613 F.3d 134 (3rd Cir. 2010), 08-2784, Sullivan v. DB Investments, Inc.
|Docket Nº:||08-2784, 08-2785, 08-2798, 08-2799, 08-2818, 08-2819, 08-2831, 08-2881.|
|Citation:||613 F.3d 134|
|Opinion Judge:||JORDAN, Circuit Judge.|
|Party Name:||Shawn SULLIVAN; Arrigotti Fine Jewelry; James Walnum, on behalf of themselves and all others similarly situated, v. DB INVESTMENTS, INC; De Beers S.A.; De Beers Consolidated Mines, Ltd; De Beers A.G.; Diamond Trading Company; CSO Valuations A.G.; Central Selling Organization; De Beers Centenary A.G. David T. Murray, Appellant in 08-2784 (Pursuant t|
|Attorney:||John J. Pentz, III, Class Action Fairness Group, Maynard, MA, Counsel for Not Party-Appellant. Howard J. Bashman [Argued in No. 08-2785], Willow Grove, PA, George M. Plews, Christopher J. Braun, Plews Shadley Racher & Braun LLP, Indianapolis, IN, Counsel for Objector-Appellant Susan M. Quinn. How...|
|Judge Panel:||Before RENDELL and JORDAN, Circuit Judges, and AMBROSE [*], District Judge. RENDELL, Circuit Judge, concurring in the judgment.|
|Case Date:||July 13, 2010|
|Court:||United States Courts of Appeals, Court of Appeals for the Third Circuit|
No. 08-2785 Argued Jan. 28, 2010.
Nos. 08-2784/2798/2799/2818/2819/2831/2881 Submitted Under Third Circuit L.A.R. 34.1(a) Jan. 28, 2010.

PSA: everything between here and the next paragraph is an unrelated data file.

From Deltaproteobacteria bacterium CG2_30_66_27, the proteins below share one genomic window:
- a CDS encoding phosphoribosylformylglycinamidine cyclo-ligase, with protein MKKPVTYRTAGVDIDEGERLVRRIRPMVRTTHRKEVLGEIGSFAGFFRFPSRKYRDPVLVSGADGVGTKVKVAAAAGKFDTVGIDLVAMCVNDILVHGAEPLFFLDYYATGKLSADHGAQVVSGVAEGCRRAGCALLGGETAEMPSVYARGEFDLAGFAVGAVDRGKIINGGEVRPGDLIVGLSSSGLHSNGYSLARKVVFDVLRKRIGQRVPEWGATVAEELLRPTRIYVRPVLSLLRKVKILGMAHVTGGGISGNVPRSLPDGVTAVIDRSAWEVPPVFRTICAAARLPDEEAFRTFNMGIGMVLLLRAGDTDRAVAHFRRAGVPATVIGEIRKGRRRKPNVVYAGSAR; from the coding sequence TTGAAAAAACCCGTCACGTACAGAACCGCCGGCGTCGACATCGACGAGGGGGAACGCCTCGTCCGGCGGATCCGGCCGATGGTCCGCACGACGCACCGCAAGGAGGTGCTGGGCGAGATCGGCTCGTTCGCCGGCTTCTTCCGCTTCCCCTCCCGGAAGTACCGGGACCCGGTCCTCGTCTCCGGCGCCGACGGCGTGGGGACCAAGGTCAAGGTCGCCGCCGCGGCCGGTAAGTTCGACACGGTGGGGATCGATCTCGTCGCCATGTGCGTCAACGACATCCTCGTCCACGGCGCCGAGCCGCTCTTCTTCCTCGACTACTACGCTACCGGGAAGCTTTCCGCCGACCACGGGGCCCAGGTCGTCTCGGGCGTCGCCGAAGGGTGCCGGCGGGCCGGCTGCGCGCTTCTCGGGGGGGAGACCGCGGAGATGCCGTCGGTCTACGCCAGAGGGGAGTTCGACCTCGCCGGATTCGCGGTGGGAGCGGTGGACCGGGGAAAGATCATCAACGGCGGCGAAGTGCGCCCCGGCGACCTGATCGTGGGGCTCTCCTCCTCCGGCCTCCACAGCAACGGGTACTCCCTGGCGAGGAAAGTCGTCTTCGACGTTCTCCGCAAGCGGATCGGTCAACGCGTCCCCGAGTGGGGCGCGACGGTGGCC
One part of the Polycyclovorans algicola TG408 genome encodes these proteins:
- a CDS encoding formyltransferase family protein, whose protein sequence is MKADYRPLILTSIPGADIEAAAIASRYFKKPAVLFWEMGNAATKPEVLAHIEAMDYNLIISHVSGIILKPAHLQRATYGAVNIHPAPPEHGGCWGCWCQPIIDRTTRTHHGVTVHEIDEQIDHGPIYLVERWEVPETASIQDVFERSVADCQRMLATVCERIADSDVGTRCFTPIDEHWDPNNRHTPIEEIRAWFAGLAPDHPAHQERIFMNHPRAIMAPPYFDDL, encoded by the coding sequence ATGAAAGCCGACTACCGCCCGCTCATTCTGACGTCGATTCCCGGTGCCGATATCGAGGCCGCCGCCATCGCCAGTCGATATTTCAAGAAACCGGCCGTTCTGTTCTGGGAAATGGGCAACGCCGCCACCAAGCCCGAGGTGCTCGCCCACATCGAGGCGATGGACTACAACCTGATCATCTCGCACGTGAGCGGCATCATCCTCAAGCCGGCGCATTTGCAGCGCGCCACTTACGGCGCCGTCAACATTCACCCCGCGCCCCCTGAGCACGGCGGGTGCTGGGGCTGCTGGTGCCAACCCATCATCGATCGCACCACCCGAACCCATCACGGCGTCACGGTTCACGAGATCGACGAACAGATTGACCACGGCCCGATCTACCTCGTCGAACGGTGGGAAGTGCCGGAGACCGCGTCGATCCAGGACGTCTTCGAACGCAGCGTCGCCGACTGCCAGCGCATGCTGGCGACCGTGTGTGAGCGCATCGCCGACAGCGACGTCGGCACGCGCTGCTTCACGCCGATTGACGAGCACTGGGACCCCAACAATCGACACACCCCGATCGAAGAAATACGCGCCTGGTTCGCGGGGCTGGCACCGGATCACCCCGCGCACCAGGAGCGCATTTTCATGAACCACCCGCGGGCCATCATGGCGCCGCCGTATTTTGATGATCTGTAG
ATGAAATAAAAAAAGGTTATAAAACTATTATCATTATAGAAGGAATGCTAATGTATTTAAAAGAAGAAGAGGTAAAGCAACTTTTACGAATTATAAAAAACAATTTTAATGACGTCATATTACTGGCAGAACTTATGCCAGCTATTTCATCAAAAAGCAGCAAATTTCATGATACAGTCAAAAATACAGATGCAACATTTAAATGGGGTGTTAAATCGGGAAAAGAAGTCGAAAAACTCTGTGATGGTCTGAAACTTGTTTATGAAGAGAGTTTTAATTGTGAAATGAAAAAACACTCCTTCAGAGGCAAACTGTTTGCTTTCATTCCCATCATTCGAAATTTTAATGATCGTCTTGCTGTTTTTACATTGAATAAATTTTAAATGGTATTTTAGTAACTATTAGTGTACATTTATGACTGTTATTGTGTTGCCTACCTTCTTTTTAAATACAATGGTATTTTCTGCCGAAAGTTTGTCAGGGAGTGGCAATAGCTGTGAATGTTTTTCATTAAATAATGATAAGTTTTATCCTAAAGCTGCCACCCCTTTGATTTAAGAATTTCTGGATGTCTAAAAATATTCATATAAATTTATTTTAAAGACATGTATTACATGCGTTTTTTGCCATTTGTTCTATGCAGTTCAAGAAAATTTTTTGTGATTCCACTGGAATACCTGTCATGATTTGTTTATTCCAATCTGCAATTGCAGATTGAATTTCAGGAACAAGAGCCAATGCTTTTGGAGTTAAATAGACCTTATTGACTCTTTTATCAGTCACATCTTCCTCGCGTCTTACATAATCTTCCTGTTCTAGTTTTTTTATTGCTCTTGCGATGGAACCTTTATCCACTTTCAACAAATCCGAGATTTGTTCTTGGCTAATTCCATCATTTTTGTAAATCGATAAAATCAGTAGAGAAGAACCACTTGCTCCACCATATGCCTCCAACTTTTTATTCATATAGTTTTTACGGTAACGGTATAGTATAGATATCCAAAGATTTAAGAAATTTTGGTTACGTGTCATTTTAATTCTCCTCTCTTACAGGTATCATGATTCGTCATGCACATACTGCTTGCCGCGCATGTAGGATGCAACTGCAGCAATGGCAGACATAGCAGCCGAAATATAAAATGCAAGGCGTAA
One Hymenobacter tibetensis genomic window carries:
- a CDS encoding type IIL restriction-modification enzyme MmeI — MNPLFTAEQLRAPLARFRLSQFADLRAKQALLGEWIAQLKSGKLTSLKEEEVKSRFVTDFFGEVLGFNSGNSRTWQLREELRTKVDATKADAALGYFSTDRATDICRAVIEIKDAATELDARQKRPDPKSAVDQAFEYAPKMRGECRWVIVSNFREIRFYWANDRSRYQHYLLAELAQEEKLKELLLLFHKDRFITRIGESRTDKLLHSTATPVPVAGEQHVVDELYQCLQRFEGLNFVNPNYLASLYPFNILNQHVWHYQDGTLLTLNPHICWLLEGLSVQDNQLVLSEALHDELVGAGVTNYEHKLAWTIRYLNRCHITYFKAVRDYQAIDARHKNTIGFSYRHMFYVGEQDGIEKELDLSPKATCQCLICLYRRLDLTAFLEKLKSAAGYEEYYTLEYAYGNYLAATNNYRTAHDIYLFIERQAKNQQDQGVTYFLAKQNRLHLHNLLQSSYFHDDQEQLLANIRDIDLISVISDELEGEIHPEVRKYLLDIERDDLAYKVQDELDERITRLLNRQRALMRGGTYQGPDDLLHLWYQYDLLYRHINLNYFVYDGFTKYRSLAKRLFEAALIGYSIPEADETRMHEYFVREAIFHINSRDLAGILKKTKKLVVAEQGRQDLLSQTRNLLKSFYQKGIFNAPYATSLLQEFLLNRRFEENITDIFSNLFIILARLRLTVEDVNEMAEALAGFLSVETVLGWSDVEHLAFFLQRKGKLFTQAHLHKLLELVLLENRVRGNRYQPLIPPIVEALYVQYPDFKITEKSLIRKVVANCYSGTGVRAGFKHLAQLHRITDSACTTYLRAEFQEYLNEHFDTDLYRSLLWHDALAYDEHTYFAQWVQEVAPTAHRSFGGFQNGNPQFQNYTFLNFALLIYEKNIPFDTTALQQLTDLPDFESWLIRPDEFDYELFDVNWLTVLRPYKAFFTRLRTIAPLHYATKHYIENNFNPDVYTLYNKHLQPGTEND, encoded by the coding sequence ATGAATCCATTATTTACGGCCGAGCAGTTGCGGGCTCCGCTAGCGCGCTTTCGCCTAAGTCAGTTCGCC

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For more than one hundred years, De Beers S.A. and other entities within the De Beers family of companies (hereinafter collectively " De Beers" ) have fixed prices in the wholesale market for gem-quality diamonds through a web of pricing and output-purchase agreements with competitors. In the late 1990s, however, De Beers's market power began to wane as new suppliers entered the market and competitors refused to cooperate with De Beers's pricing efforts. Amidst these structural changes to the market, plaintiffs brought the present claims under §§ 1 and 2 of the Sherman Act, 15 U.S.C. §§ 1-2, and under the antitrust, consumer protection, and unjust enrichment laws of all fifty states and the District of Columbia. Plaintiffs then entered into settlement negotiations with De Beers, which ultimately resulted in a proposed settlement that divided the plaintiffs into two putative classes and created a settlement fund of $295 million. Although several plaintiffs objected to the settlement, the United States District Court for the District of New Jersey overruled the objections, certified the two classes, and approved the settlement agreement. The objectors then filed these appeals. For the reasons that follow, we will vacate the judgment of the District Court and remand for further proceedings.